We saw snow paint on Pinterest and had to try it out. It is just water with food coloring in a squirt bottle or spray bottle. We found the squirt bottle works best for little hands. Although you have more control with the spray bottle (with jet option).
Some ideas to try with snow paint:
- Let the kids see how colors are made by squirting in a couple drops of yellow and red food coloring to make orange
- Practice writing numbers or letters
- See if they can guess the word you write
- Make a pattern of shapes and ask them to do the next one
- Practice making different kinds of lines- straight, curvy, dotted, etc.
- Take turns making a design and then the other person has to recreate it
- Experiment with different body movements. Run while painting. Skip. Hop.
- Free draw!
What can you on a cold day? Go to a museum! Hopefully you have a free museum in your area. If you don’t, try local galleries, college campuses (especially the art department), or even local art displays in malls. You don’t need to go to a museum for your kids to see some art.
WARNING: Taking toddlers to a museum is not for the faint of heart. I’ve found museum outings work best with babies in carriers, toddlers in strollers, or preschoolers and older kids with good self-control. If they don’t have good self-control….it’s a great opportunity to PRACTICE! On our last outing I took my two-year-old, who was too big for the stroller (in her opinion) but a little too young to understand museum etiquette (in my opinion). But we managed. You can, too. Just go over a few basic museum rules before you get there. No touching or running. Keep it simple. And then leave if they can’t follow the rules. Don’t worry. You’ll be able to stay longer next time.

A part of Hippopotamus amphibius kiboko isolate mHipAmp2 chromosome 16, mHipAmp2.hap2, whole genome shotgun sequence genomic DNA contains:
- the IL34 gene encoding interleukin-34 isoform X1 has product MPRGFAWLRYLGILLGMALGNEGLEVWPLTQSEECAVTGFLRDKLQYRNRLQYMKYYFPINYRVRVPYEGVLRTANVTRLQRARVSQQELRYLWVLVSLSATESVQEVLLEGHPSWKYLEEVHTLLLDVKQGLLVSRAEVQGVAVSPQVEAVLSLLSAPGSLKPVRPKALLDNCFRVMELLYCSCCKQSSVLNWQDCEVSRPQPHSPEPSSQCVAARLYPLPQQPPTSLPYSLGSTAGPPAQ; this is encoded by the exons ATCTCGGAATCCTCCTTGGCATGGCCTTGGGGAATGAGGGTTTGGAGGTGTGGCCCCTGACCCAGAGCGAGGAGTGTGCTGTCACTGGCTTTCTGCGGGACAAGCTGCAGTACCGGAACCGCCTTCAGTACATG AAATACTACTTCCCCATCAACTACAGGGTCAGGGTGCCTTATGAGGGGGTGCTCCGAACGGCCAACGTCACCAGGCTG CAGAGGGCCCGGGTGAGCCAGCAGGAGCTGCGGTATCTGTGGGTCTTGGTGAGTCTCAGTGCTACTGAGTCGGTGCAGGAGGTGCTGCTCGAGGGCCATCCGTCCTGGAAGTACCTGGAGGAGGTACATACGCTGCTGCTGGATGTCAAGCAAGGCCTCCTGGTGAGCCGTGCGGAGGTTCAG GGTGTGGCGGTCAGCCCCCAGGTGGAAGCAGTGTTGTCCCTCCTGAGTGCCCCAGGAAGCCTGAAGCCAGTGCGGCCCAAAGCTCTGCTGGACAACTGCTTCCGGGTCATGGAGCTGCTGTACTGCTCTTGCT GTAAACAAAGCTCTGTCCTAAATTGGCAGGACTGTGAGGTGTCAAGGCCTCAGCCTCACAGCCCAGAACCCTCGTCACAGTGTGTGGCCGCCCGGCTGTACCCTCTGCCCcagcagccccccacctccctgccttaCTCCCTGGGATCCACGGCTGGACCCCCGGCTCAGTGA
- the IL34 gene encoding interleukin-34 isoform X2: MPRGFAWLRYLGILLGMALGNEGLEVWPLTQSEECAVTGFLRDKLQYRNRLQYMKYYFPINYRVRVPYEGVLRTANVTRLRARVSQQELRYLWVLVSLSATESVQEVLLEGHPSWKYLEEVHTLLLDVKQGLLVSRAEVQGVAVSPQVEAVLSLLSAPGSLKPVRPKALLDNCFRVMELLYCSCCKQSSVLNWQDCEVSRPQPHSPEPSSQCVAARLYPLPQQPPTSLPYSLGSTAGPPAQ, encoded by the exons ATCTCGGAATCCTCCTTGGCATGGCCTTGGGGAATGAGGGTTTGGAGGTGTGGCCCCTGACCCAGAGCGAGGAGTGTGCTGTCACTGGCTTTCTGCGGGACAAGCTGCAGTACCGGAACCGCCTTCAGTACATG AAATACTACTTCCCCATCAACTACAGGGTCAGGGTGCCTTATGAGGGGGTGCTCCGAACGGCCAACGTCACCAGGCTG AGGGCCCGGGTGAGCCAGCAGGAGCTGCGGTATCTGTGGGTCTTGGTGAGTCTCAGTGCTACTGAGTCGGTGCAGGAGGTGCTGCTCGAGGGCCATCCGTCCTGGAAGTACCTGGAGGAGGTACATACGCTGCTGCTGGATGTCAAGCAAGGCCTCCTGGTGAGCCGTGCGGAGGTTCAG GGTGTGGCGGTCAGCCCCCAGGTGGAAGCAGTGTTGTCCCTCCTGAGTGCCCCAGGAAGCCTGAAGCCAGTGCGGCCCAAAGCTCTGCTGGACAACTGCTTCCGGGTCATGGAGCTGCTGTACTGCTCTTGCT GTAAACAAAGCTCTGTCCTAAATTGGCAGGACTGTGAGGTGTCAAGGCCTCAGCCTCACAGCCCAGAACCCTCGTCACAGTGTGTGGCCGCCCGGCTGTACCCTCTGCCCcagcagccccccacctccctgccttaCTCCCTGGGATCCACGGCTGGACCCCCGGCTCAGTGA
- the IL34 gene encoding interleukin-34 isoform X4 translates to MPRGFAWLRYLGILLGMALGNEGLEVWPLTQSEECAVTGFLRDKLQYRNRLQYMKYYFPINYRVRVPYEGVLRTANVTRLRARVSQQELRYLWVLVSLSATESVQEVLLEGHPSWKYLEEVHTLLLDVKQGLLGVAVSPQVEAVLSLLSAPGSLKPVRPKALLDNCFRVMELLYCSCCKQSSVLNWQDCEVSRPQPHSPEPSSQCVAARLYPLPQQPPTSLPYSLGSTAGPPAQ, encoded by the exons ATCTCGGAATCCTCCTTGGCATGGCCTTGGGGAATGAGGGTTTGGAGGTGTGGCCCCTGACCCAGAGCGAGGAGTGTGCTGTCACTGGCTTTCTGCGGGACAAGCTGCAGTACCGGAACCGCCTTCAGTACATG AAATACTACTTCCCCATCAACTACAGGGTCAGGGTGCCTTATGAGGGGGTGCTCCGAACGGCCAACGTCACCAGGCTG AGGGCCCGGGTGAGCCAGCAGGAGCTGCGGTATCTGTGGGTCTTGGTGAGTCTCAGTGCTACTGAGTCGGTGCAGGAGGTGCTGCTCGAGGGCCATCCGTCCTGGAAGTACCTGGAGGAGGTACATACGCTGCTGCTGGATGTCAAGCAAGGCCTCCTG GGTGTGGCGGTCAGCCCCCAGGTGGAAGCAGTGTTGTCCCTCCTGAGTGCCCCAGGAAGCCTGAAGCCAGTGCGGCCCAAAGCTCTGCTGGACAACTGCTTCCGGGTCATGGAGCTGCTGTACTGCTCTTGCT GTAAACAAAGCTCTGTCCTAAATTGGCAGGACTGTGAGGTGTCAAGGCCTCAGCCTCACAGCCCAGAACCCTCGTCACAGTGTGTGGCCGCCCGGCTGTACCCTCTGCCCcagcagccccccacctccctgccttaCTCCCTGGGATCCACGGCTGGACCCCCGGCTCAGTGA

While my goal with Little Sis (the two-year-old) was just keeping her from licking sculptures, I aimed a little higher with Big Sis (my four-year-old). We made a museum scavenger hunt before we set off on our adventure. Some museums have their own pre-made scavenger hunts for kids and you can also find some online printable worksheets on Pinterest. I liked our DIY version because we could make it up together and tailor it to her age-level. I came up with categories (shapes, colors, materials, feelings), and she brainstormed the ideas. She also colored in the color boxes….
and made a little mistake. Notice the yellow and green boxes. No problem. It was good opportunity to do some problem solving to fix it.
While we walked around the museum, she marked off boxes on her paper. TIP: Use a pencil to mark off boxes since pens/markers aren’t allowed in most museums. The scavenger hunt helped her focus on one piece of art long enough to really look at it. We talked about how we could check off several boxes with one painting.
We chose a few different categories, but you could also focus on only one. Here are some ideas to make your own museum scavenger hunt:
- types of lines
- feelings you get when looking at the artwork
- particular works of art that are in the museum (look up names/pictures before you go)
- subject of the artwork- people, animals, houses, etc.
And a few ideas for older elementary kids:
- painting styles- impressionism, cubism, surrealism, etc.
- mediums- paint, pastel, pencil, etc.
- time periods
- country of origin